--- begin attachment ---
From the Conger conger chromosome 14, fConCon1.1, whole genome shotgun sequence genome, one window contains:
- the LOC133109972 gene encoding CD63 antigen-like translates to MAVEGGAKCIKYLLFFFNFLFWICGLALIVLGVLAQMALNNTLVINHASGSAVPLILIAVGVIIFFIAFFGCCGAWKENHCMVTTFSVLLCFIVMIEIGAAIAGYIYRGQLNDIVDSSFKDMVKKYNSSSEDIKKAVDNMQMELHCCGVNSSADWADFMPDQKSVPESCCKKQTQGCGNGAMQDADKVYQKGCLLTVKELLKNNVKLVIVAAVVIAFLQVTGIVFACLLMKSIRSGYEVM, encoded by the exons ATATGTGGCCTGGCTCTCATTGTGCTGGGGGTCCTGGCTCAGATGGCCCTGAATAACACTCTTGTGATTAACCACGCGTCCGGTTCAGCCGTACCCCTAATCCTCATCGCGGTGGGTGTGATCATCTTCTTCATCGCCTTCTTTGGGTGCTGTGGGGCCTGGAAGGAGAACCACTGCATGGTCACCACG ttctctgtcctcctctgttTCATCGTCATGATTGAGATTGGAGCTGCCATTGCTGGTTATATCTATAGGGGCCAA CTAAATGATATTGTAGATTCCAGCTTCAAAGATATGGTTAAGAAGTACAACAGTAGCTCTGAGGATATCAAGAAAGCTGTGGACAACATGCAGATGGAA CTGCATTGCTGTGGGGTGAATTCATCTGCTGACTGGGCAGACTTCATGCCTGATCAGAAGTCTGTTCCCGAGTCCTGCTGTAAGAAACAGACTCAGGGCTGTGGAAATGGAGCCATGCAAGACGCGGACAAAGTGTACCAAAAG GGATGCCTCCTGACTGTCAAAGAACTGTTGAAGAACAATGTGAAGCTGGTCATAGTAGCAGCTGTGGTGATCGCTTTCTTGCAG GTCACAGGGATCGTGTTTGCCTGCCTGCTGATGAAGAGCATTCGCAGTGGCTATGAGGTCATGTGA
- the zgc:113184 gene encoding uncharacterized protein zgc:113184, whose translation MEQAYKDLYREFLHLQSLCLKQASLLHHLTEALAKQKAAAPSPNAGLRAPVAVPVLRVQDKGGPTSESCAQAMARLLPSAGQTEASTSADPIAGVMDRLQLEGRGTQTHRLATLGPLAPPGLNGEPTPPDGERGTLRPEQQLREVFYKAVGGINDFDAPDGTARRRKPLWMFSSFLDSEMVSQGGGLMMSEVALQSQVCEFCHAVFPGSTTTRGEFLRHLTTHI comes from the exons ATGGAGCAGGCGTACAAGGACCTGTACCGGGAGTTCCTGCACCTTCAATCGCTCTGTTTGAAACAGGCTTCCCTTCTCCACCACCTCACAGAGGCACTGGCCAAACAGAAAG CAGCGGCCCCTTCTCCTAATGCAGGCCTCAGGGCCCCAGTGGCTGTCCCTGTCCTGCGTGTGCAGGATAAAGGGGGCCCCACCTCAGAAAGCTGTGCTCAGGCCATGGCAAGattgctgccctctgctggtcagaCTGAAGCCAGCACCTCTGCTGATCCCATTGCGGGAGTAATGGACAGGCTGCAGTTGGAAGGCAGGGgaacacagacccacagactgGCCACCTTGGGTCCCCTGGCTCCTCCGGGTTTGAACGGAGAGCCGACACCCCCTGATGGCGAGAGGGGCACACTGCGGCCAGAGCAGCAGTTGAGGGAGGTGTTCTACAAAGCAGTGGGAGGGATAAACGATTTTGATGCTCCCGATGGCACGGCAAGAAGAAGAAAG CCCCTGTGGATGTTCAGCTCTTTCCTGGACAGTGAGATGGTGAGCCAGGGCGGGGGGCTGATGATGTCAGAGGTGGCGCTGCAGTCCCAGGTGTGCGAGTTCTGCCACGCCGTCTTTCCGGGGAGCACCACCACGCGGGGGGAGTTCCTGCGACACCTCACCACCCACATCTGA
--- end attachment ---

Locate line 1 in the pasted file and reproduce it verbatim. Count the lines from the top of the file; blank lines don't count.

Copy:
From the Conger conger chromosome 14, fConCon1.1, whole genome shotgun sequence genome, one window contains: